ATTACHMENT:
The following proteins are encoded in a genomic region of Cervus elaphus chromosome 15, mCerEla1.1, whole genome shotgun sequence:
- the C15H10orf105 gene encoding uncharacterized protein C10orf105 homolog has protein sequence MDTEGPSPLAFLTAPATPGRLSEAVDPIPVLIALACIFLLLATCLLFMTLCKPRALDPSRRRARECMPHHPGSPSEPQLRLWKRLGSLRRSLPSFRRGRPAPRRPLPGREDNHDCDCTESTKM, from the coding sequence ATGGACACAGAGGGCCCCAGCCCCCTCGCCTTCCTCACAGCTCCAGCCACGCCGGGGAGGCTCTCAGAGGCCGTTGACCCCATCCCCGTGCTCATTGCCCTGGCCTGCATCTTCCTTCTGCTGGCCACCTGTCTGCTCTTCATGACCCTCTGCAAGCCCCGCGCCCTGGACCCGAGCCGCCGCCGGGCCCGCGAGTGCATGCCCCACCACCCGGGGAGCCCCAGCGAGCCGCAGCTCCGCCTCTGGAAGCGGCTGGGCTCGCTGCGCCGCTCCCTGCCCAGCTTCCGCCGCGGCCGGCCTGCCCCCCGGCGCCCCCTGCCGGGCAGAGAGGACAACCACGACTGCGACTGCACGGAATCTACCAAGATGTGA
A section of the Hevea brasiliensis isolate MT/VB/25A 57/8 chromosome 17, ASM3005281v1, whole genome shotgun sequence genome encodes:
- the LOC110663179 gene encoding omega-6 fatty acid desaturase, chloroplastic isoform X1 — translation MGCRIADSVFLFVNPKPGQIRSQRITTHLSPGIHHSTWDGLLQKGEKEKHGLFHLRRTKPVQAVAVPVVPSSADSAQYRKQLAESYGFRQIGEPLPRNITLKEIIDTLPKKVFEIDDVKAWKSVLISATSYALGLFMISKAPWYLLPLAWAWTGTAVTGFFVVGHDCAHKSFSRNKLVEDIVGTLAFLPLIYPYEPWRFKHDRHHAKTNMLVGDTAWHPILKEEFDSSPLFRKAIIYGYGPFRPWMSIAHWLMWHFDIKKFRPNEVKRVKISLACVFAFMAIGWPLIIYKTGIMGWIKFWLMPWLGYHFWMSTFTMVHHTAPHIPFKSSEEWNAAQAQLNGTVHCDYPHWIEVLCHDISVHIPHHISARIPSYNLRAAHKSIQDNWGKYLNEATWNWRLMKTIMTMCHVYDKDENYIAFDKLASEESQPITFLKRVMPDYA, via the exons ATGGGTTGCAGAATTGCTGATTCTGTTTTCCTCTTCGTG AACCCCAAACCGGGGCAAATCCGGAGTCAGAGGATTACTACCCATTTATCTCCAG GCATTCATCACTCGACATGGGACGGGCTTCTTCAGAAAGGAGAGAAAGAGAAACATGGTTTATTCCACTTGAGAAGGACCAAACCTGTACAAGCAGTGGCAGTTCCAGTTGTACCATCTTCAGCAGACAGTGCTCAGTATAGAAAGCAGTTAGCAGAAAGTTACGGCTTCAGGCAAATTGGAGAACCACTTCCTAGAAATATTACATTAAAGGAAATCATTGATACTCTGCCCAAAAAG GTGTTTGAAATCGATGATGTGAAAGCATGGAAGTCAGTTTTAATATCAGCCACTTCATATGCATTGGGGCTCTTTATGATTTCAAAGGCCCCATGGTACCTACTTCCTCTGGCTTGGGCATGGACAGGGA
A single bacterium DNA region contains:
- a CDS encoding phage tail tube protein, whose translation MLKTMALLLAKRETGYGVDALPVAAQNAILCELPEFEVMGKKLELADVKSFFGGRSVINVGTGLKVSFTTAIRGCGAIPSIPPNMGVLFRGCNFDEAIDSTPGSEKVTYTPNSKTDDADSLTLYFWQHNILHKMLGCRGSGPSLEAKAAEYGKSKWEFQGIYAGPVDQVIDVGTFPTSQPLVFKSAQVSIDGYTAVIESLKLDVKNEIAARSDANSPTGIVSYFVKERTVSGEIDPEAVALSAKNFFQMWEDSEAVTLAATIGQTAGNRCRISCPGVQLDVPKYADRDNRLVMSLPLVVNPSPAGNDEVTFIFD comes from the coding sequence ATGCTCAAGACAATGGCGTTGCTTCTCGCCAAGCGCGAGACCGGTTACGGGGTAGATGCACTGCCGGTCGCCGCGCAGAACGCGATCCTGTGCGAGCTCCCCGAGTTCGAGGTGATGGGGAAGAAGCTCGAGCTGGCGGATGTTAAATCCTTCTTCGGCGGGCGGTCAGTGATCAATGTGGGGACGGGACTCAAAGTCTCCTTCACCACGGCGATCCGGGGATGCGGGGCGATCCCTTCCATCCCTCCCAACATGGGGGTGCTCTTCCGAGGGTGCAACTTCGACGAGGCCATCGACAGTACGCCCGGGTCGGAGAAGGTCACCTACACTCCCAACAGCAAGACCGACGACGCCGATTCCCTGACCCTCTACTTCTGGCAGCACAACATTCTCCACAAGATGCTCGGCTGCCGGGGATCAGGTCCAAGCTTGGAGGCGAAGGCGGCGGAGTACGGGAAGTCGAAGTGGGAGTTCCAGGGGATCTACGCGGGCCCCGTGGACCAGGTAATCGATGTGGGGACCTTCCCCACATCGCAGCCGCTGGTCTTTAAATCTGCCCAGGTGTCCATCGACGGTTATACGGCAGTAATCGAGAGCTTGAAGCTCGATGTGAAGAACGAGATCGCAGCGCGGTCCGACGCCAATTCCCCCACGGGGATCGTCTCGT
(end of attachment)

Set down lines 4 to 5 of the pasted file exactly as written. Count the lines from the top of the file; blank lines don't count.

- the LOC110663179 gene encoding omega-6 fatty acid desaturase, chloroplastic isoform X1 — translation MGCRIADSVFLFVNPKPGQIRSQRITTHLSPGIHHSTWDGLLQKGEKEKHGLFHLRRTKPVQAVAVPVVPSSADSAQYRKQLAESYGFRQIGEPLPRNITLKEIIDTLPKKVFEIDDVKAWKSVLISATSYALGLFMISKAPWYLLPLAWAWTGTAVTGFFVVGHDCAHKSFSRNKLVEDIVGTLAFLPLIYPYEPWRFKHDRHHAKTNMLVGDTAWHPILKEEFDSSPLFRKAIIYGYGPFRPWMSIAHWLMWHFDIKKFRPNEVKRVKISLACVFAFMAIGWPLIIYKTGIMGWIKFWLMPWLGYHFWMSTFTMVHHTAPHIPFKSSEEWNAAQAQLNGTVHCDYPHWIEVLCHDISVHIPHHISARIPSYNLRAAHKSIQDNWGKYLNEATWNWRLMKTIMTMCHVYDKDENYIAFDKLASEESQPITFLKRVMPDYA, via the exons ATGGGTTGCAGAATTGCTGATTCTGTTTTCCTCTTCGTG AACCCCAAACCGGGGCAAATCCGGAGTCAGAGGATTACTACCCATTTATCTCCAG GCATTCATCACTCGACATGGGACGGGCTTCTTCAGAAAGGAGAGAAAGAGAAACATGGTTTATTCCACTTGAGAAGGACCAAACCTGTACAAGCAGTGGCAGTTCCAGTTGTACCATCTTCAGCAGACAGTGCTCAGTATAGAAAGCAGTTAGCAGAAAGTTACGGCTTCAGGCAAATTGGAGAACCACTTCCTAGAAATATTACATTAAAGGAAATCATTGATACTCTGCCCAAAAAG GTGTTTGAAATCGATGATGTGAAAGCATGGAAGTCAGTTTTAATATCAGCCACTTCATATGCATTGGGGCTCTTTATGATTTCAAAGGCCCCATGGTACCTACTTCCTCTGGCTTGGGCATGGACAGGGA
A single bacterium DNA region contains: